UPDATED 04/18/12 – 7:14 p.m.
CHICAGO (CBS) — Leadfoots look out, speed cameras are coming to Chicago this summer.
The City Council has voted 33-14 to approve Mayor Rahm Emanuel’s plan to mount speed cameras near schools and parks all around the city.
Enforcement by the cameras cannot legally go into effect until July 1, so we all have a reprieve until then. But any intersection within 1/8 of a mile, or one city block, around schools and parks will be a candidate to receive a camera.
LISTEN: WBBM Newsradio Political Editor Craig Dellimore reports
As CBS 2’s Derrick Blakley reports, under the proposal approved Wednesday, first-time offenders will only receive warnings for speeding violations, and nobody will receive more than a warning for the first 30 days after the cameras were turned on.
The hours for the cameras have also been scaled back. The approved proposal limits the camera use around schools to 7 a.m. to 7 p.m. weekdays, while an earlier plan had called for activation from 6 a.m. to 8:30 p.m.
The bill passed Wednesday will also only allow the cameras to be used when parks are open — generally 6 a.m. to 11 p.m., seven days a week.
The total number of cameras will also be limited to 300, rather than the original plan for a limit of 360. The cameras will be deployed in six different zones in the city, with no fewer than 10 percent of the cameras in any single zone.
As Ald. Scott Waguespack (32nd) has repeatedly pointed out, there could have been about 1,800 cameras, if the city had decided to mount them at each and every school and park.
Still, after the City Council meeting began Wednesday, demonstrators flocked to City Hall to protest the cameras.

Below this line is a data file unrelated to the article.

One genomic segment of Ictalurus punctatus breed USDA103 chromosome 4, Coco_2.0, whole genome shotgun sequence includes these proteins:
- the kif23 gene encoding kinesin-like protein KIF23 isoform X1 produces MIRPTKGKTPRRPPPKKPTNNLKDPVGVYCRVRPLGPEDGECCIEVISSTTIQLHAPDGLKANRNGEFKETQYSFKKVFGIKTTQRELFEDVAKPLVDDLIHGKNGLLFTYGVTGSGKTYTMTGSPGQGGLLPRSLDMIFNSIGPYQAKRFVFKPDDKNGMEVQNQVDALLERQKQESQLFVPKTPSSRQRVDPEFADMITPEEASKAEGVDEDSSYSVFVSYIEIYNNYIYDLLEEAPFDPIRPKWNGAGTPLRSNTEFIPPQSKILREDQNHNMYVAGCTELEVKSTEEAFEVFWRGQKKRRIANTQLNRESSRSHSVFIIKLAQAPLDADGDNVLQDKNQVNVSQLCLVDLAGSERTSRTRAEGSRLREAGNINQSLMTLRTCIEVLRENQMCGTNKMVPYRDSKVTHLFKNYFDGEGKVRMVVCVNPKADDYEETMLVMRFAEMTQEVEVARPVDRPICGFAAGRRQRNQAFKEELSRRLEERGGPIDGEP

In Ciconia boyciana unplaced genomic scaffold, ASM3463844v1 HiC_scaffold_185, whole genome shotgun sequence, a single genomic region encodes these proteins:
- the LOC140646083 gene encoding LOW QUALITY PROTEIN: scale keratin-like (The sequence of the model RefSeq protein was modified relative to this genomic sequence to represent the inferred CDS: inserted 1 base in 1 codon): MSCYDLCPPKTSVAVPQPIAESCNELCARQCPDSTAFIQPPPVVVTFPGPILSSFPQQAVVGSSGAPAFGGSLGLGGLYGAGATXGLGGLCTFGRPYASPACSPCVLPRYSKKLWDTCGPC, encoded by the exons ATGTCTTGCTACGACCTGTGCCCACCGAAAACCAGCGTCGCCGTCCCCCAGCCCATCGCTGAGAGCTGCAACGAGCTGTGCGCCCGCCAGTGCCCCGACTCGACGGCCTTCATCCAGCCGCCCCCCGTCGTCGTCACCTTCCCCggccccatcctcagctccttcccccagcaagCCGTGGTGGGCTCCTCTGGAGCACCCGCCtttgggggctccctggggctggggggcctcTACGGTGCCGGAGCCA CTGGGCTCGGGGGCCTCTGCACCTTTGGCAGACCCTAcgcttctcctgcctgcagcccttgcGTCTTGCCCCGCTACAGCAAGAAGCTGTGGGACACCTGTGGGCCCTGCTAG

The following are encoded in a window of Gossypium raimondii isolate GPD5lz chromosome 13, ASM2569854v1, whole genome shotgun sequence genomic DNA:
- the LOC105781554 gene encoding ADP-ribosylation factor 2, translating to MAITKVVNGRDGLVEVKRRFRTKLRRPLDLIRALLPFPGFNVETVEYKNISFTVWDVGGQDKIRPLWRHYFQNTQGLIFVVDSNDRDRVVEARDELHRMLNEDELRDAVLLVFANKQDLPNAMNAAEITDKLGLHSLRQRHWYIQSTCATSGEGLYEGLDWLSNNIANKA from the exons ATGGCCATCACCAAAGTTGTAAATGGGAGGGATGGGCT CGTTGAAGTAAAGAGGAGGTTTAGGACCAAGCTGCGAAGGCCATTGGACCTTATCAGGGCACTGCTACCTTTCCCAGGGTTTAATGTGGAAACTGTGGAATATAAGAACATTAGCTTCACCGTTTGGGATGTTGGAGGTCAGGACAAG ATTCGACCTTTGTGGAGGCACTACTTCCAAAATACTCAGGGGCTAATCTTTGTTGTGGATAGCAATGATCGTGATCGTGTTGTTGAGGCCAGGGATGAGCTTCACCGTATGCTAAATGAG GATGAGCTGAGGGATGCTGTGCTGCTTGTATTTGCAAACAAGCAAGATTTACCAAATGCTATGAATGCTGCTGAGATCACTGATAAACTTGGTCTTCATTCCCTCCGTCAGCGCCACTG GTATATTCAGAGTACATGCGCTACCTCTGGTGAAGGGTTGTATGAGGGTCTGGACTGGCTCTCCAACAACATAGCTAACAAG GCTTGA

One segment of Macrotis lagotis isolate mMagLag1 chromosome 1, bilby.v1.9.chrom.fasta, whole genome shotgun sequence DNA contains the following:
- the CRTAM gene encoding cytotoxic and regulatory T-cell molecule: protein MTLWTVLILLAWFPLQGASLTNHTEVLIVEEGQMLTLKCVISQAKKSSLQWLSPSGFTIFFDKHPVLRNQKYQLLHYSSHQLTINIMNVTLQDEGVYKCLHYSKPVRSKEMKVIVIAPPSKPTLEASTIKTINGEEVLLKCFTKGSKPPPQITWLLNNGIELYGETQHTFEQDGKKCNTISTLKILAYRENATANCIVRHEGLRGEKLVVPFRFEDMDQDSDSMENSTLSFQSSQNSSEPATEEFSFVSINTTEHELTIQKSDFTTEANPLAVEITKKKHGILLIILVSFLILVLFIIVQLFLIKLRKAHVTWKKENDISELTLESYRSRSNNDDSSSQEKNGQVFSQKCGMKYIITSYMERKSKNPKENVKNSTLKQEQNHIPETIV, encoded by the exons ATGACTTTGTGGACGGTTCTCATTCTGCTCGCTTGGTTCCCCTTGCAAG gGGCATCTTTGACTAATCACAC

CBS 2’s Mike Puccinelli reports the group the Grassroots Collaborative held signs as they gathered outside Council Chambers and chanted, “Chicago’s not for sale!”
“If this was really about having safety for children, we would be putting speed bumps everywhere – not speed light cameras that are politically there; that are with a firm that’s politically connected to the mayor, because that’s a big problem,” said Amisha Patel of the Grassroots Collaborative. “This is about money.”
But some aldermen insisted that safety is, in fact, the motivation.
“There’s no doubt that if you get a ticket, you’re going to say it’s about money,” said Ald. Richard Mell (33rd).
“If you drive fast in a school zone, you’re going to pay,” added Ald. George Cardenas (12th).
There were only a few votes against the plan when it passed out of committee last week.
But the vote didn’t come without its share of tough questions, given that the aldermen did not receive the official changes from the mayor’s office until seconds before debate on the speed camera plan was set to begin.
“Will the aldermen be able to veto a camera installation?” Ald. Tom Tunney (44th) asked. The answer was no.
The aim, according to the Emanuel administration, is to stop speeding in school zones and to save lives. But some officials aren’t buying that explanation.
Ald. Roderick Sawyer (6th) says he believe the goal is to generate revenue.
“Yes I do, absolutely do,” he told CBS 2 Chief Correspondent Jay Levine. “I think that if we’re talking about safety, let’s talk about safety without the revenue first.
Many aldermen also complained that the plan is being rushed through.
But the administration says the cameras will be phased in slowly to gauge the reaction from constituents and skeptical alderman.
The administration envisions a handful of cameras by this fall, perhaps 50 by next year. Chicago Department of Transportation Commissioner Gabe Klein told aldermen last week that he doesn’t believe the city will ever reach the 300 camera limit.
And while warnings will be issued first, afterward, scofflaws could be hit with the boot and license revocations.
Ald. Mell said he ran a red light and received a ticket for it at Peterson and California avenues, close to Mather High School and adjacent to Mather Park. He said he has never run that light again.
For that reason, Mell said, the cameras may be the only way to get people to ease up on the accelerator.
“Some of our neighborhoods, you know, really, really desperately need something to slow people down,” Mell said, “and if the only way we can get their attention is in their pocket, so be it.”
Due to the uproar over the plan, the mayor also reduced the fine for going 6 to 10 mph over the speed limit to $35, down from $50. But anyone caught going 11 mph or more over the speed limit will face a fine of $100 – the same as for running a red light.